Allen was not in the house where the death took place (hence the letter), so he has mirror privileges. Mirrors at this time were glass backed with silver- yes, real silver- most expensive, heavy and very unlucky to break!

What was considered 'manly' was very different in the 1760s. The black bow in his hair is the fashion!

He is wearing a cravat and ruffles made from undyed muslin because he is in mourning, but normally they would be lace and silk. His blond eyebrows attest that white is not his natural hair color. He is wearing rouge and something to whiten his skin, but has not gone totally overboard in the French fashion of gluing bits of mouse fur to his face.
See this clip from Horrible Histories for more on Georgian beauty.

Page 1: It was Unexpected

Well and hey, this is finally getting started! I'm posting today to elaborate on page 1 of Siloen. It's a bit early to discuss plot or characters, so let's start with what we see: a letter, a watch, a chain, and a ribbon.

The letter: Did you know that envelopes didn't exist in the 1700s? You would write your letter, fold and seal it with wax, and send it on its way. Stamps hadn't been invented yet either. The recipient had to pay in order to receive their letters! They were charged by the page. Economy-minded writers would fill a page, turn it sideways and fill it again- sometimes, they would then write more on the diagonal, making it thoroughly illegible!
To recieve a black-bordered letter was bad news, usually news of a death. This was true in Britain until around WW2.

The watch: Watches were a sign of social status. A chain or fob for your watch meant you were wealthy. A watch in each pocket meant you were both wealthy and showing off! Soldiers and working men might have a pocket watch, either handed down or stolen, but it would be strung on a ribbon. (And thank you to the reenactor from the Fair at New Boston for your help and your amusing stories!)
It was another Georgian superstition that in the house were someone had died, clocks would be stopped, and mirrors were turned to face the wall, so the spirit would not become trapped in them.

The chain and the ribbon: There were strict rules on how one dressed during mourning, and it went well beyond black armbands. Men wore black or somber colors, of course, removed any jewelry. Shiny and fancy buttons were replaced with plain ones, and unnecessary buttons (there for show) were removed from the cuffs and pockets.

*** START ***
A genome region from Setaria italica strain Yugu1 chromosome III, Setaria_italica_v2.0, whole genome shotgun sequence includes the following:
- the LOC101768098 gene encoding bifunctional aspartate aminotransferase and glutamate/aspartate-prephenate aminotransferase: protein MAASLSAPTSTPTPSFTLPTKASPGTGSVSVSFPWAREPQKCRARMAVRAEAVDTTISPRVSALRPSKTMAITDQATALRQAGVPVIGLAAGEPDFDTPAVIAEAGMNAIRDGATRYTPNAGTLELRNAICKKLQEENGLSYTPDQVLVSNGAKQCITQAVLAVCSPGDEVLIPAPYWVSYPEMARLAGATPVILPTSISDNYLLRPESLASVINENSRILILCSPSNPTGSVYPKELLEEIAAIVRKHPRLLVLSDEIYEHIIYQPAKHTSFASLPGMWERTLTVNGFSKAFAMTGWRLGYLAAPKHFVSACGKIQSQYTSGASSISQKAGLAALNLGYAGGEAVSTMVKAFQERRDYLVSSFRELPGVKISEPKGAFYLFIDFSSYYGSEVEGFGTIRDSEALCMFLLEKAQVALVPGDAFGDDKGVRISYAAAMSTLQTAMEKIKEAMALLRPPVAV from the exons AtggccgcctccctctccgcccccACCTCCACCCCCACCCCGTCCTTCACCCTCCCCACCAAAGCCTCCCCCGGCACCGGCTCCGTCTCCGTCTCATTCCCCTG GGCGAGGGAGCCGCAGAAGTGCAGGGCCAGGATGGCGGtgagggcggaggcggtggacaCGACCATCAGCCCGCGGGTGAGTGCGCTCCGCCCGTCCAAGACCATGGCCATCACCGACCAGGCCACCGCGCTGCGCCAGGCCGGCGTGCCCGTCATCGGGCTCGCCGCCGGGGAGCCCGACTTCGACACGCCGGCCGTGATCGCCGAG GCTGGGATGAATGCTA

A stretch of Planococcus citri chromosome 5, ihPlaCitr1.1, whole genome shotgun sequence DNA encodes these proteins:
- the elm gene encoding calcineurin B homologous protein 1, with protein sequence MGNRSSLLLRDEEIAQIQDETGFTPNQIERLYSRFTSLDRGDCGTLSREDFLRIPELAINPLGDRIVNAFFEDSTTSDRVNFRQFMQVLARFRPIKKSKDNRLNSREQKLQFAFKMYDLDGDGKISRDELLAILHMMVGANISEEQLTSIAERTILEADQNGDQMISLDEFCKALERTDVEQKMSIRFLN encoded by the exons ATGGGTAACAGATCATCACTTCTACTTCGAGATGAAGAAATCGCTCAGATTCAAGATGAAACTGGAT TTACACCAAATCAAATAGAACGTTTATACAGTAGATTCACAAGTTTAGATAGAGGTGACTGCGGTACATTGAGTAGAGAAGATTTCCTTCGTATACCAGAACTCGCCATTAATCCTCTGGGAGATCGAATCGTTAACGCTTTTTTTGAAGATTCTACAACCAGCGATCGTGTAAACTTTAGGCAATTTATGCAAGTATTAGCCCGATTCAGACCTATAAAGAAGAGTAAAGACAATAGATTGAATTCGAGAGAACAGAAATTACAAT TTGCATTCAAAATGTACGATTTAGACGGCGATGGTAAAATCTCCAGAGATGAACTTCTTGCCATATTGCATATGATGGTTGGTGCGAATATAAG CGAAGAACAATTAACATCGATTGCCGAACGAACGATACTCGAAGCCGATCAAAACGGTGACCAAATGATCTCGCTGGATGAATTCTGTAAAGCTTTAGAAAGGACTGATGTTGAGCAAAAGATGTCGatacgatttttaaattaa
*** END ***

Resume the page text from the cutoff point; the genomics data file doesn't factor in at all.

The shiny watch chain is being swapped out for the black ribbon, but its presence is also symbolic, the watch for mortality and the chain for the ties that bind. For more on this topic, I recommend googling 'Georgian mourning jewelry'.

Thanks for reading!


Sunday, January 13, 2013

Siloen Title Page

The title page was one of the first I inked. It was originally part of a 3-page intro. As I wrote the 1st chapter the intro seemed more and more redundant, so I did away with it. The third page became the basis for the title page. I say 'basis' because of all the changes I had to make to turn it into a title page. Siloen originally had straight hair. I inked a curly replacement, and composited the images with photoshop (still not completely happy with it). I then trimmed the image from 'landscape' to 'portrait, added an oval frame, chopped, redistributed and colored the leaves, redrew her hand and added the watch...

Maybe I should have started from scratch after all.

The image as it was originally drawn held all my feelings for the character. She was captured in the act of turning, like a startled woodland creature. Her hair blew everywhere. Originally she had straight hair, because I felt she had a painfully straightforward personality, but it seemed too plain. So she has wavy/curly hair now but still the skittish personality of a Siamese cat.

The foliage that makes up the background is hawthorn, a plant steeped in fairy lore. You may have heard it mentioned as 'Oak, Ash and Thorn.' It was believed to mark the entrance to the Otherworld. To this day it is considered ill-luck to uproot a fairy tree or fairy fort. I chose it for other symbolic reasons- the young leaves for growth, the thorns for pain, and the blossoms for fragility

Original concept art.

 I was testing colors-
she needed to be green without appearing froggy or slimy.
Fairy lore on hawthorn, fairy forts and fairy trees is fascinating but too much to recount here- I recommend you do your own digging.

New fantasy webcomic

Well, I'm reviving this blog so I can talk about my webcomic, Siloen. It is an historical fantasy set in the year 1761, England. That is a very specific time and place, but it will be several chapters before I can tell you why! A lot of research went into it, and a lot of imagination.... and a lot of work, too. I am both author and illustrator. There are many fascinating things I learned and so much going on behind the scenes that I want to share with you in this blog.

Siloen updates Monday-Wednesday-Friday.
More on this coming soon!